When you are a contractor, you can take a month or two or six for a vacation between gigs if you want to.  You usually can't do that with a regular job because you won't have the savings to coast.  The tax-exempt per diem is key to this.

Anonymous Crew August 31, 2017 8:46 PM  

Of course Vox's advice does not negate the fact that the easy H1B program should be eliminated for all employers. Hire Americans!

Write to your CongressCritter telling them they will not get your vote until they vote for an elimination of the H1B program!

Anonymous CoolHand August 31, 2017 9:15 PM  

Robert What? wrote:I've been self employed going on for twenty five years in the tech industry. My only problem is that my boss is an idiot.

It's been 15 years being self employed for me, though as a engineer/machinist/inventor (which I guess is kind of "tech adjacent" rather than "tech proper").

At this point, I couldn't get a "real job" to save my life, even if I wanted one, 'cause to big corpo HR Self Employed == UNemployed.

It's just as well though, I hate working for other people, even if my current boss IS a moron AND an asshole.

Blogger maniacprovost August 31, 2017 9:17 PM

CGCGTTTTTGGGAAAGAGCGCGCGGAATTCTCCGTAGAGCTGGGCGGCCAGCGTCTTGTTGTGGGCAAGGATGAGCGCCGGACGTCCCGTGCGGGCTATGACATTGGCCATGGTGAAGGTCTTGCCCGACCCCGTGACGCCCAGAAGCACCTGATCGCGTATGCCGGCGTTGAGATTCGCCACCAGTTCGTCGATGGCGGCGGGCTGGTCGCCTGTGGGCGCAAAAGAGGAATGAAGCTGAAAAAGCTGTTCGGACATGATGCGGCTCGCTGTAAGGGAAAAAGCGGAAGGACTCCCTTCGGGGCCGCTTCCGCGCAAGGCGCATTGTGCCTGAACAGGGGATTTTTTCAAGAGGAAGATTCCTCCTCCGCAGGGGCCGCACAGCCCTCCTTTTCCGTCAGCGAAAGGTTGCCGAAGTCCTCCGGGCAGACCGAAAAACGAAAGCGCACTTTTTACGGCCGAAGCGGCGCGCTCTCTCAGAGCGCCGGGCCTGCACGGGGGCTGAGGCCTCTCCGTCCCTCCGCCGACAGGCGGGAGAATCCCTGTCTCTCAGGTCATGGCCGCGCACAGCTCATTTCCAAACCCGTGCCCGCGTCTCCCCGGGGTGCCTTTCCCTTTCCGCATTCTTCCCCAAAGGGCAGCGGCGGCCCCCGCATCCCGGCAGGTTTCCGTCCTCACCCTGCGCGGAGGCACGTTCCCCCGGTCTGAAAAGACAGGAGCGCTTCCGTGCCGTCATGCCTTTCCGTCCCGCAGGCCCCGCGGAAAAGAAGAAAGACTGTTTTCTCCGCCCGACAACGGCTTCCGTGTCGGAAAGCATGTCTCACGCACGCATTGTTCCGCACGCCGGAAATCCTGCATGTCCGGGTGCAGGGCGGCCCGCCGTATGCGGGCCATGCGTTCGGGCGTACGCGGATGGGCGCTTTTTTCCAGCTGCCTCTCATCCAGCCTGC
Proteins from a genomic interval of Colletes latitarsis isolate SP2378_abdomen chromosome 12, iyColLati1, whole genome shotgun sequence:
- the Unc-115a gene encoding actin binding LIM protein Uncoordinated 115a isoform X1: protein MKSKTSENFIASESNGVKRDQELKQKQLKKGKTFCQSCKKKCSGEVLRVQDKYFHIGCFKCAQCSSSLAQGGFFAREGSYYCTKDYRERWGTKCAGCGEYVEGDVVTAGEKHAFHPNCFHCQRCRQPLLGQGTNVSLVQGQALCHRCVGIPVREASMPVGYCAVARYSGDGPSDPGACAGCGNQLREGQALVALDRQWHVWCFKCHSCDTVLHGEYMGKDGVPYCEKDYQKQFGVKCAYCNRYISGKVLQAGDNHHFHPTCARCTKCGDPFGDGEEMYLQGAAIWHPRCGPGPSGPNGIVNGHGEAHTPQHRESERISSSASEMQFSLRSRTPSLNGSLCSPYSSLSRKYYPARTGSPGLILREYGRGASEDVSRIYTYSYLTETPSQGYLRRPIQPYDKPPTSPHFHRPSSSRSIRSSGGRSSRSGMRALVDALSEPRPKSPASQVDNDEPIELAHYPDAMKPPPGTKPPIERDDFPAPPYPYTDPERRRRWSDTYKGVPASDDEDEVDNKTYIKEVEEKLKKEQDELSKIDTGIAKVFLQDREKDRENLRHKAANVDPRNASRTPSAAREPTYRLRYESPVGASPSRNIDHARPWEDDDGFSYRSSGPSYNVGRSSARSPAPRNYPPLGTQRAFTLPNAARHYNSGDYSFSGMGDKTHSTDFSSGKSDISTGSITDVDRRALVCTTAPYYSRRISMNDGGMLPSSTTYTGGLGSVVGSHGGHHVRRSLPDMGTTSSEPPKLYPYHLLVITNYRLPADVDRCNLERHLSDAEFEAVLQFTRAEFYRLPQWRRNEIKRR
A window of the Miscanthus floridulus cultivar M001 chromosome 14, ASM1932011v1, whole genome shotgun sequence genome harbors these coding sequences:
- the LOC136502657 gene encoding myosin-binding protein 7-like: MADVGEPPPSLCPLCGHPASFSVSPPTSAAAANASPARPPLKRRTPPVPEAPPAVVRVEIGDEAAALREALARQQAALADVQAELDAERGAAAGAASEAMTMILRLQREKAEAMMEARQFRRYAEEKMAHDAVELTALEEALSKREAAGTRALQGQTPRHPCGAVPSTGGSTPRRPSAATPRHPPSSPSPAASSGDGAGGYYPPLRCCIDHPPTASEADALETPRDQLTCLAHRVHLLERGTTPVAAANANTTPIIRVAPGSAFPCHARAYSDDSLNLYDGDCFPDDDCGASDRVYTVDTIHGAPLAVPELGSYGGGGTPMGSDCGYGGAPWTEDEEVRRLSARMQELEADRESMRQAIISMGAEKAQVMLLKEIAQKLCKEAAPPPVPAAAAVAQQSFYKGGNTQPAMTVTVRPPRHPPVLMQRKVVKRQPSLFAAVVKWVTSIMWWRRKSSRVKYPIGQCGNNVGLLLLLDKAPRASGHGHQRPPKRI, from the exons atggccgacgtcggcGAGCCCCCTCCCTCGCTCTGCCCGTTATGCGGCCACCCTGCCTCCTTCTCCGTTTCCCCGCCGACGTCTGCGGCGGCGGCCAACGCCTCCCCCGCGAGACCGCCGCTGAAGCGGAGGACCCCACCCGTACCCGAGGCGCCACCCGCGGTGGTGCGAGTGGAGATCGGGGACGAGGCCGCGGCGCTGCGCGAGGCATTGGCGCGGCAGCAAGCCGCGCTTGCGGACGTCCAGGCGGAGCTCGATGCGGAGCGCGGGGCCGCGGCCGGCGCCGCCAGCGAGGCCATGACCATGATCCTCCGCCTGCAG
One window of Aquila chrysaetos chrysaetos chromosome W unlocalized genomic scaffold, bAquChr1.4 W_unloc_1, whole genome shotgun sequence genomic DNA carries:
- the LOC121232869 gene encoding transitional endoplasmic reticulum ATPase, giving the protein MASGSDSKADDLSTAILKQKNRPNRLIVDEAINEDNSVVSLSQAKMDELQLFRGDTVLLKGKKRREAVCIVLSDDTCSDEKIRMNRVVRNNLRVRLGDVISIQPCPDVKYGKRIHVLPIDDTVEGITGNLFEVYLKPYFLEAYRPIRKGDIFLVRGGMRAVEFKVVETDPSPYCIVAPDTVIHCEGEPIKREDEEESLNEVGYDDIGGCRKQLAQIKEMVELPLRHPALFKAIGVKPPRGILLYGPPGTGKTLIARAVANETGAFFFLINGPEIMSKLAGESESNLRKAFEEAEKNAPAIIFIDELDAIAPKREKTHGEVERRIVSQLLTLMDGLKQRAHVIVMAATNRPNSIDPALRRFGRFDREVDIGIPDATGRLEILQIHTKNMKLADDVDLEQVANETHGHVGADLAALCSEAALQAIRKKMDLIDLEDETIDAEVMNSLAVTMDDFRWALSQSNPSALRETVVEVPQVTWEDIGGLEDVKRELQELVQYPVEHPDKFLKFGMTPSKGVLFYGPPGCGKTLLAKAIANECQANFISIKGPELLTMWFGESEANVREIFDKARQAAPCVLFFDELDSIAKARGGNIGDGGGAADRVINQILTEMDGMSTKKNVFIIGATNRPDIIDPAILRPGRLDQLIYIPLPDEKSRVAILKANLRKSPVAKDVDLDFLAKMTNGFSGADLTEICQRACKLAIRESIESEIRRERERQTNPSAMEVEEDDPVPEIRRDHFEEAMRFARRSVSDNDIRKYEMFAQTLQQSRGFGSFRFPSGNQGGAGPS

Crew-

1 year H1B visas should be capped at, say, 50,000, and they should be auctioned off quarterly on a rotating basis. Drop all the other requirements. We would quickly see how much companies really think an H1B is worth.

I don't think we'd get substantially better results, but it would be more efficient than the current system.

Blogger Gunnar Thalweg August 31, 2017 9:22 PM  

I was laid off in 2009 and my industry died at the same time. I had been in demand, and suddenly, at age 45, done in. Just when I was reaping years of dues-paying, my turn was canceled. Held a gun to my head a lot of times through 2009-2010. At one point I got the trigger just about as taut as you can without killing yourself. Couldn't finish the job.

I ended up piecing together about twice as much work in gigs as I used to have, at half the rate I used to be paid. I stayed busy, but eventually, exhausted my 401(k), my savings, and finally, my house.